By November 10, 2009 3 Comments Read More →

Adventures in Reading

I facilitate three book groups, but I’m also a facilitator for hire, except I don’t charge for it. Occasionally I’m participating in as many as six or seven book groups in a month.

The groups are all different, but they share some similarities. They are all made up of women, they want to read a mix of contemporary fiction and nonfiction, and many of them have been friends for a long time.PD*20389592

Whenever I receive an invitation to visit an area book group, I ask a few questions about the participants. This helps me structure the discussion topics and supplementary material I want to share with the readers. The hostess always begins by telling me how proud she is of her group and their strong ties to each other, the interesting titles they share with each other, the number of years the readers have been gathering faithfully.

And then she lowers her voice conspiratorially to let me know that lately, the group doesn’t seem to be talking about the books much and some of the members are a little troubled by that fact. Some readers are not finishing the book, some readers aren’t even bothering to obtain a copy, and one or two readers have a tendency to steer conversation away from the book, although the hostess is certain they don’t mean to do so.

With these small warnings in my ears, I attend the meeting and find that most of the readers have finished the book, the one woman who hasn’t is almost finished. After introductions, I lay down the minor ground rules. With apologies to the reader who didn’t finish, I announce that anyone who wants to talk about the ending may do so. As we start the discussion, I find that I usually don’t have to do much steering to keep the conversation focused on the reading. After the meeting I’m told this is one of the best discussions the group has ever had.

This is the typical pattern of the book groups at which I’m a visiting guest. When I ponder what the hostess has told me about her group and what I observed, it’s easy to credit the readers with “company behavior.” Of course, they all want to put on a good face for a guest. These are intelligent, considerate, educated, civic-minded women. But they also need a break from their busy lives and that’s why they keep this monthly meeting in their calendars.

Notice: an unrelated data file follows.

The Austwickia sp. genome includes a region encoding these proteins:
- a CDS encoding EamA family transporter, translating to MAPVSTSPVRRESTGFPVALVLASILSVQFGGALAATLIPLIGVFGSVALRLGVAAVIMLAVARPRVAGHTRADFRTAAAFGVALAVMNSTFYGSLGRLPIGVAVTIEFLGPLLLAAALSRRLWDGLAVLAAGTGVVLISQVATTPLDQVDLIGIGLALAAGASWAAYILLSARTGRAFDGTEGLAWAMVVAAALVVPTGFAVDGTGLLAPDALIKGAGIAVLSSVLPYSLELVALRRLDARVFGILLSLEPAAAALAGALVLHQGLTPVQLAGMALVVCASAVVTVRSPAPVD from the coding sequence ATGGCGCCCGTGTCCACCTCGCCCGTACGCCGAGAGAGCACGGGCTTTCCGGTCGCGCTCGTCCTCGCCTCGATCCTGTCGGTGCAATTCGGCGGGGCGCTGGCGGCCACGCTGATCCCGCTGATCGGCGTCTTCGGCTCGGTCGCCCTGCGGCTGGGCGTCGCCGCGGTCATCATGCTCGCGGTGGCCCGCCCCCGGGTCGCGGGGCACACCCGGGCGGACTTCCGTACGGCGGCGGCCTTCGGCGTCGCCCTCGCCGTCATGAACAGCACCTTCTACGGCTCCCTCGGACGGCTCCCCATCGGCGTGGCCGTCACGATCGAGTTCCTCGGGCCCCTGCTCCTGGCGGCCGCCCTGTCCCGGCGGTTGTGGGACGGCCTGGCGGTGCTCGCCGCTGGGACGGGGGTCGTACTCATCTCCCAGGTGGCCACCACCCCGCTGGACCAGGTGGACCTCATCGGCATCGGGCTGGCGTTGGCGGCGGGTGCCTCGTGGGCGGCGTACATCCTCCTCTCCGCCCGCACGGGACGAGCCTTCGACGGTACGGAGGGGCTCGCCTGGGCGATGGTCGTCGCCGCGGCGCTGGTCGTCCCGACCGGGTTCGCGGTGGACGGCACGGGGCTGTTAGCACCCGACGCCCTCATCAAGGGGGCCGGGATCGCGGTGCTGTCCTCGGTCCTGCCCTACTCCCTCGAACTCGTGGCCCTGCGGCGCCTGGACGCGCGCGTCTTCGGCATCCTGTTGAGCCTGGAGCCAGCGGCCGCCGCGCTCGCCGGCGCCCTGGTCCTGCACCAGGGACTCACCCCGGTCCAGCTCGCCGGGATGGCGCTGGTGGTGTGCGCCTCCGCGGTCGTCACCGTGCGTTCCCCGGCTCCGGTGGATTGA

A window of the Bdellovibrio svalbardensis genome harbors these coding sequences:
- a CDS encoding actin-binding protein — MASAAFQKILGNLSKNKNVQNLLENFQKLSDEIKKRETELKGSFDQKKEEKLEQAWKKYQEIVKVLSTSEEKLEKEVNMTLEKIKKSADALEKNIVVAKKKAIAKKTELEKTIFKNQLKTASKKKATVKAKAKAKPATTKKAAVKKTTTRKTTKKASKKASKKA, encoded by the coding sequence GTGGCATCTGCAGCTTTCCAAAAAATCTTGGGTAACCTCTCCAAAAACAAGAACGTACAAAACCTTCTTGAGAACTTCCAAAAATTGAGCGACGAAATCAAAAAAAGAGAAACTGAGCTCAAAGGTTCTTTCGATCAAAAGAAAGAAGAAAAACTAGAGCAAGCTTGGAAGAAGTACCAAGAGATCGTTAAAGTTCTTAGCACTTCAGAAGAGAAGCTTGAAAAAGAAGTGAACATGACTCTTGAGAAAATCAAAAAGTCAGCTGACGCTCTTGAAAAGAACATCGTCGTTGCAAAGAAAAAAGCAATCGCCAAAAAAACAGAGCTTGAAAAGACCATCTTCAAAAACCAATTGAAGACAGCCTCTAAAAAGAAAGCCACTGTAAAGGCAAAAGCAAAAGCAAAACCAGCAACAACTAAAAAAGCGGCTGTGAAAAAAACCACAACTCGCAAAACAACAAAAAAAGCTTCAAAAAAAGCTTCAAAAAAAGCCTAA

It’s the addition of a new person that refreshes the group and keeps them focused on the book. I always advocate for guest facilitators for book groups. The regular leaders deserve a break, and the guest leader will inject some fresh chatter into the conversation.

For those book groups that like each other too much to disband, and feel themselves sliding off the track just  a wee bit, invite a visitor to the group to lead the discussion. Consider asking at the local library or a local college for a guest facilitator. Don’t leave out members of neighboring book groups, either. Just bring in a new voice to lead discussion and the group will find its footing again.

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About the Author:

Kaite Mediatore Stover refuses to give up her day job as director of readers' services for The Kansas City Public Library to read tarot cards professionally or be the merch girl/roadie for her husband's numerous bands. Follow her on Twitter at @MarianLiberryan.

3 Comments on "Adventures in Reading"

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  1. tpilate@placerlibrary.org' Terri says:

    Kaite,

    Do you read all the books for every book club you facilitate? I know you probably do and I admire that. I facilitate one book group and used to attend another one as a participant. I am a slow reader and always have half a dozen books waiting to read that I’ve checked out from the library (they ususally all have holds so I need to read them within the 3 week loan period)…don’t get me started on the books I buy or received as gifts. In other words, I am perpetually behind on my reading. That’s why I had to ask…how do you keep up?!

  2. kaitestover@kclibrary.org' Kaite Stover says:

    Heh. Smoke and mirrors.

  3. kaitestover@kclibrary.org' Kaite Stover says:

    But, seriously, I have shelves of stuff to read just like everyone else. I make a priority list every week of reading that must be done. This helps keep me on track with book groups. I reserve Sundays for reading whatever I want. The NYTimes, paperback escapist stuff, whatever’s on the Kindle, thrillers. No required reading on Sundays.

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